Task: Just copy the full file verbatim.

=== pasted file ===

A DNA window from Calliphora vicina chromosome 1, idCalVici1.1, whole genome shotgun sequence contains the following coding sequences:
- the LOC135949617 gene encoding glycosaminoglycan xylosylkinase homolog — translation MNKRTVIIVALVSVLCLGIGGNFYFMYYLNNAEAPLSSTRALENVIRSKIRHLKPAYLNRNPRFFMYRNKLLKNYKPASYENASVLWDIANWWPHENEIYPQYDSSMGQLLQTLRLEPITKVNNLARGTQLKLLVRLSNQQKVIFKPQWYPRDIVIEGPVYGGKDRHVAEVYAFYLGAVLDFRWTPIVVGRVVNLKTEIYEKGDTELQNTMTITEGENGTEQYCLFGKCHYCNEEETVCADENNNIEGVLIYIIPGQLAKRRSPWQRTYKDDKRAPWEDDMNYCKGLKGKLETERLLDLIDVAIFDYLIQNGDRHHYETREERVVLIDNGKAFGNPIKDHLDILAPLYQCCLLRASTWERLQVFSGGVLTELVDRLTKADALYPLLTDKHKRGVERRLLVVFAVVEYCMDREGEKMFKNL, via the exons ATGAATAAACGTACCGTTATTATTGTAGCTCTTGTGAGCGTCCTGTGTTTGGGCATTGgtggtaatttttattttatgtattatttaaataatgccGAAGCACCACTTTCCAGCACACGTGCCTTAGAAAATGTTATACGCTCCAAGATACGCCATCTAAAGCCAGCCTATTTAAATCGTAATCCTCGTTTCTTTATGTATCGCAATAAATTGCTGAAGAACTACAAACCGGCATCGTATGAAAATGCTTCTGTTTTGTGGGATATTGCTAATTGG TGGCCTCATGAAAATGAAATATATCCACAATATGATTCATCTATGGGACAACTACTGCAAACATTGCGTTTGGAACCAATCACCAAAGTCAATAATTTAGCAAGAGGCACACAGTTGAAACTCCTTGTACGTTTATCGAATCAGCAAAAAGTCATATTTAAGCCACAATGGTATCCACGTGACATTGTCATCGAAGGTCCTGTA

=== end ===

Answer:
A DNA window from Calliphora vicina chromosome 1, idCalVici1.1, whole genome shotgun sequence contains the following coding sequences:
- the LOC135949617 gene encoding glycosaminoglycan xylosylkinase homolog — translation MNKRTVIIVALVSVLCLGIGGNFYFMYYLNNAEAPLSSTRALENVIRSKIRHLKPAYLNRNPRFFMYRNKLLKNYKPASYENASVLWDIANWWPHENEIYPQYDSSMGQLLQTLRLEPITKVNNLARGTQLKLLVRLSNQQKVIFKPQWYPRDIVIEGPVYGGKDRHVAEVYAFYLGAVLDFRWTPIVVGRVVNLKTEIYEKGDTELQNTMTITEGENGTEQYCLFGKCHYCNEEETVCADENNNIEGVLIYIIPGQLAKRRSPWQRTYKDDKRAPWEDDMNYCKGLKGKLETERLLDLIDVAIFDYLIQNGDRHHYETREERVVLIDNGKAFGNPIKDHLDILAPLYQCCLLRASTWERLQVFSGGVLTELVDRLTKADALYPLLTDKHKRGVERRLLVVFAVVEYCMDREGEKMFKNL, via the exons ATGAATAAACGTACCGTTATTATTGTAGCTCTTGTGAGCGTCCTGTGTTTGGGCATTGgtggtaatttttattttatgtattatttaaataatgccGAAGCACCACTTTCCAGCACACGTGCCTTAGAAAATGTTATACGCTCCAAGATACGCCATCTAAAGCCAGCCTATTTAAATCGTAATCCTCGTTTCTTTATGTATCGCAATAAATTGCTGAAGAACTACAAACCGGCATCGTATGAAAATGCTTCTGTTTTGTGGGATATTGCTAATTGG TGGCCTCATGAAAATGAAATATATCCACAATATGATTCATCTATGGGACAACTACTGCAAACATTGCGTTTGGAACCAATCACCAAAGTCAATAATTTAGCAAGAGGCACACAGTTGAAACTCCTTGTACGTTTATCGAATCAGCAAAAAGTCATATTTAAGCCACAATGGTATCCACGTGACATTGTCATCGAAGGTCCTGTA